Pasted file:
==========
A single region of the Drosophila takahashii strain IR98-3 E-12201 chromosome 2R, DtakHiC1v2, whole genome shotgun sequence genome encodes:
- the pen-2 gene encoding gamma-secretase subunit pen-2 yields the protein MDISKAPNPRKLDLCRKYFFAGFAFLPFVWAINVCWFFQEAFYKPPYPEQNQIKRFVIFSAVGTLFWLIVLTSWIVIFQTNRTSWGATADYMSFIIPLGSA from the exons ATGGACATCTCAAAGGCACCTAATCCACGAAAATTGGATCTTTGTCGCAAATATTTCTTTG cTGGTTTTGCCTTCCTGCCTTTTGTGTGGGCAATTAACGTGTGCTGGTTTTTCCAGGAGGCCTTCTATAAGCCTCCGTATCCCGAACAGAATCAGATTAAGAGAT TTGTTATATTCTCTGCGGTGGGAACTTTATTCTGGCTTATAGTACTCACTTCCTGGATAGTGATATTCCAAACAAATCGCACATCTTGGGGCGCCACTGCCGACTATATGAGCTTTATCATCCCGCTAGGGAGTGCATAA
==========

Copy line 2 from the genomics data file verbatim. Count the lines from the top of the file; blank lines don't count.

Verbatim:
- the pen-2 gene encoding gamma-secretase subunit pen-2 yields the protein MDISKAPNPRKLDLCRKYFFAGFAFLPFVWAINVCWFFQEAFYKPPYPEQNQIKRFVIFSAVGTLFWLIVLTSWIVIFQTNRTSWGATADYMSFIIPLGSA from the exons ATGGACATCTCAAAGGCACCTAATCCACGAAAATTGGATCTTTGTCGCAAATATTTCTTTG cTGGTTTTGCCTTCCTGCCTTTTGTGTGGGCAATTAACGTGTGCTGGTTTTTCCAGGAGGCCTTCTATAAGCCTCCGTATCCCGAACAGAATCAGATTAAGAGAT TTGTTATATTCTCTGCGGTGGGAACTTTATTCTGGCTTATAGTACTCACTTCCTGGATAGTGATATTCCAAACAAATCGCACATCTTGGGGCGCCACTGCCGACTATATGAGCTTTATCATCCCGCTAGGGAGTGCATAA